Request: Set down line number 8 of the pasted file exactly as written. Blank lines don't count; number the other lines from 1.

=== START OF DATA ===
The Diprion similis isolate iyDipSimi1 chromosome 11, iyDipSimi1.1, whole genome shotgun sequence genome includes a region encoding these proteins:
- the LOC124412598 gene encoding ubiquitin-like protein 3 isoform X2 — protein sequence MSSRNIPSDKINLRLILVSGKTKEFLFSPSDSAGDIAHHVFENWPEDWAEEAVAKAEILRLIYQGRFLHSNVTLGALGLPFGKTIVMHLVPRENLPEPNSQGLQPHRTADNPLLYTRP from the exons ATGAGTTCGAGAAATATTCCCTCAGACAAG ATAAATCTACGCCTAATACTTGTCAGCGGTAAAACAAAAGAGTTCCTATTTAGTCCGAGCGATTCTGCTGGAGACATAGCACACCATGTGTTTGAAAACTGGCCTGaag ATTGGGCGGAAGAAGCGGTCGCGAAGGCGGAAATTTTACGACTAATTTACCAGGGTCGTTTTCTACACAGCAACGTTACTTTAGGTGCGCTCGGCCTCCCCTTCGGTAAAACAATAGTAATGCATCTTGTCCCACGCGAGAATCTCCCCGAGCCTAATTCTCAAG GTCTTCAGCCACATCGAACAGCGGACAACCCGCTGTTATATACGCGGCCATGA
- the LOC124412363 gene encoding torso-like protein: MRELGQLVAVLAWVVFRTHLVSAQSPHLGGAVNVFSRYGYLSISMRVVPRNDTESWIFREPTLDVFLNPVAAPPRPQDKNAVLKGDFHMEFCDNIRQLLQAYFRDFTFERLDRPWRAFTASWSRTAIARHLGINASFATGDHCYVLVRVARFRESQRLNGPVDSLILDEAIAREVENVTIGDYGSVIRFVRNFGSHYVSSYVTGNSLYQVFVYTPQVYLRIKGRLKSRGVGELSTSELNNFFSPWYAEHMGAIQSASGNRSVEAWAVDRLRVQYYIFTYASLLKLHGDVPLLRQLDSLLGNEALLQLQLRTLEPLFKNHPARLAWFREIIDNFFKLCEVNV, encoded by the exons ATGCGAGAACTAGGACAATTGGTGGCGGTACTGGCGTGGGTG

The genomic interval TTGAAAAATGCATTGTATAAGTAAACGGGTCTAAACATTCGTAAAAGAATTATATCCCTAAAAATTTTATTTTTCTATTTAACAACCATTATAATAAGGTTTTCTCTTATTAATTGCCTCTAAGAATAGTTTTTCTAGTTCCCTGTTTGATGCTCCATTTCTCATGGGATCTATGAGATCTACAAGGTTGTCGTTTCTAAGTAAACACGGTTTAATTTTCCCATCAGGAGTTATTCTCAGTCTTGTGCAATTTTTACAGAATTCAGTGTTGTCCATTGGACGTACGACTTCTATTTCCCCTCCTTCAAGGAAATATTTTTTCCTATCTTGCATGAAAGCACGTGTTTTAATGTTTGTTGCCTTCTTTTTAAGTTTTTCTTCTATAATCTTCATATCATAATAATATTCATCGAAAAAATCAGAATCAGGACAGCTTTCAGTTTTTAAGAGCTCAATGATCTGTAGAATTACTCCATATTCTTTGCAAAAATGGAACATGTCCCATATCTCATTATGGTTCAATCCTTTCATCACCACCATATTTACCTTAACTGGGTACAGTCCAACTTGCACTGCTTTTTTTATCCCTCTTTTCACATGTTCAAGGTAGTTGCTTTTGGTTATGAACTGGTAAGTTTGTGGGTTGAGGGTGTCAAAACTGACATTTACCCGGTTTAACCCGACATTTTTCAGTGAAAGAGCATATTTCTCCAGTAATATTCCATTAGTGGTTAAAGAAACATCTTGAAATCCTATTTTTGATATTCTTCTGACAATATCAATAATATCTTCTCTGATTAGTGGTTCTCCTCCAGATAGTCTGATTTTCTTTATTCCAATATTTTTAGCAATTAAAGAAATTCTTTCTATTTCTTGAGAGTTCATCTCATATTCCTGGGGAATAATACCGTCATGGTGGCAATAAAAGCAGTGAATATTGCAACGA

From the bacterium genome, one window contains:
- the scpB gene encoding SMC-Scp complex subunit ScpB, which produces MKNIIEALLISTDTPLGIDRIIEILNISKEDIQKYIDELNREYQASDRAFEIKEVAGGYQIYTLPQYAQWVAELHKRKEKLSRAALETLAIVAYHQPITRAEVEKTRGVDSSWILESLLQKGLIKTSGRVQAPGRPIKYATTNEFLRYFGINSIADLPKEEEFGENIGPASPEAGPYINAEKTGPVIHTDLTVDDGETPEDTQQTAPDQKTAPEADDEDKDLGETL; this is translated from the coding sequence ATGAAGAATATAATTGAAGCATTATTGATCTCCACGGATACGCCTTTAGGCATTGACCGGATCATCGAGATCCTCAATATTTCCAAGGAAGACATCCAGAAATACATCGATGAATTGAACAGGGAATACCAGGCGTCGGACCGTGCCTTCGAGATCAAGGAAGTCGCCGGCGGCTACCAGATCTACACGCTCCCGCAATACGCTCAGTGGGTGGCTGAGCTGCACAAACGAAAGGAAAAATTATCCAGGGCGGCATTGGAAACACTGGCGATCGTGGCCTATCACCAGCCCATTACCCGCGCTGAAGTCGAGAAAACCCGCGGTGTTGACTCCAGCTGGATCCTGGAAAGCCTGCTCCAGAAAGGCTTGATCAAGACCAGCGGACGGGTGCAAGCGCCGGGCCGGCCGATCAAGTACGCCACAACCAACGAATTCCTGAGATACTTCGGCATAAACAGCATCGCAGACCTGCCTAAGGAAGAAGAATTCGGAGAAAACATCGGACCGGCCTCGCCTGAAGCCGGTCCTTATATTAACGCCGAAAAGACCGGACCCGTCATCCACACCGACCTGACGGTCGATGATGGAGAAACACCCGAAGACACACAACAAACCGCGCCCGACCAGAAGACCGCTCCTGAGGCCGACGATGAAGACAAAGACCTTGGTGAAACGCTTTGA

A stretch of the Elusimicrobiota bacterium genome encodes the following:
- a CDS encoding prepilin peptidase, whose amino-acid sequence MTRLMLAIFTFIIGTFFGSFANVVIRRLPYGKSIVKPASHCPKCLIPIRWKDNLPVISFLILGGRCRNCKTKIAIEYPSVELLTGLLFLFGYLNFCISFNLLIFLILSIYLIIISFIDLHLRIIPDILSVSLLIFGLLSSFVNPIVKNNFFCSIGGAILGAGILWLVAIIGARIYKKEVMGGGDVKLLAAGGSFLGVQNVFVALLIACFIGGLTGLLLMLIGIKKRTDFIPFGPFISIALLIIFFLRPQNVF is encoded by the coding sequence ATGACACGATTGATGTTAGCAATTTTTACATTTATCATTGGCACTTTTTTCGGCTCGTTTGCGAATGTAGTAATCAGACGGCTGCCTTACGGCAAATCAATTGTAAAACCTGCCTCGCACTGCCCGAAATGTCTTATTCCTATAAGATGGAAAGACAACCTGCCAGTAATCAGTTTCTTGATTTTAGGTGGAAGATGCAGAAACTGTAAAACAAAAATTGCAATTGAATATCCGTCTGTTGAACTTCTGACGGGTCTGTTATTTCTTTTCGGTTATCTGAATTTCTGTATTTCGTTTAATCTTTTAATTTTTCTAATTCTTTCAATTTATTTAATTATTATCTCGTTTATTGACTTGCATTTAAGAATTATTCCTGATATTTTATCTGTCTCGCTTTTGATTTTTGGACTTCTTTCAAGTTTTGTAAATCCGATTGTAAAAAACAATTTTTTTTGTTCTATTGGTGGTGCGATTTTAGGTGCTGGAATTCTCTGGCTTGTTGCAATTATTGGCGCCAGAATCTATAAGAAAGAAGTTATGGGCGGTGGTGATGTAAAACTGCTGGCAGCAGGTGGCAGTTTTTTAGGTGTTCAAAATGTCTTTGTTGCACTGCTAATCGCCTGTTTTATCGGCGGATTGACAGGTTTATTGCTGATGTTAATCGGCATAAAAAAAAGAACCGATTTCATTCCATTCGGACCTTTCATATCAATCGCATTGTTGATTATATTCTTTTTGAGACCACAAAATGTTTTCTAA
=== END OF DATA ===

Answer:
- a CDS encoding prepilin peptidase, whose amino-acid sequence MTRLMLAIFTFIIGTFFGSFANVVIRRLPYGKSIVKPASHCPKCLIPIRWKDNLPVISFLILGGRCRNCKTKIAIEYPSVELLTGLLFLFGYLNFCISFNLLIFLILSIYLIIISFIDLHLRIIPDILSVSLLIFGLLSSFVNPIVKNNFFCSIGGAILGAGILWLVAIIGARIYKKEVMGGGDVKLLAAGGSFLGVQNVFVALLIACFIGGLTGLLLMLIGIKKRTDFIPFGPFISIALLIIFFLRPQNVF is encoded by the coding sequence ATGACACGATTGATGTTAGCAATTTTTACATTTATCATTGGCACTTTTTTCGGCTCGTTTGCGAATGTAGTAATCAGACGGCTGCCTTACGGCAAATCAATTGTAAAACCTGCCTCGCACTGCCCGAAATGTCTTATTCCTATAAGATGGAAAGACAACCTGCCAGTAATCAGTTTCTTGATTTTAGGTGGAAGATGCAGAAACTGTAAAACAAAAATTGCAATTGAATATCCGTCTGTTGAACTTCTGACGGGTCTGTTATTTCTTTTCGGTTATCTGAATTTCTGTATTTCGTTTAATCTTTTAATTTTTCTAATTCTTTCAATTTATTTAATTATTATCTCGTTTATTGACTTGCATTTAAGAATTATTCCTGATATTTTATCTGTCTCGCTTTTGATTTTTGGACTTCTTTCAAGTTTTGTAAATCCGATTGTAAAAAACAATTTTTTTTGTTCTATTGGTGGTGCGATTTTAGGTGCTGGAATTCTCTGGCTTGTTGCAATTATTGGCGCCAGAATCTATAAGAAAGAAGTTATGGGCGGTGGTGATGTAAAACTGCTGGCAGCAGGTGGCAGTTTTTTAGGTGTTCAAAATGTCTTTGTTGCACTGCTAATCGCCTGTTTTATCGGCGGATTGACAGGTTTATTGCTGATGTTAATCGGCATAAAAAAAAGAACCGATTTCATTCCATTCGGACCTTTCATATCAATCGCATTGTTGATTATATTCTTTTTGAGACCACAAAATGTTTTCTAA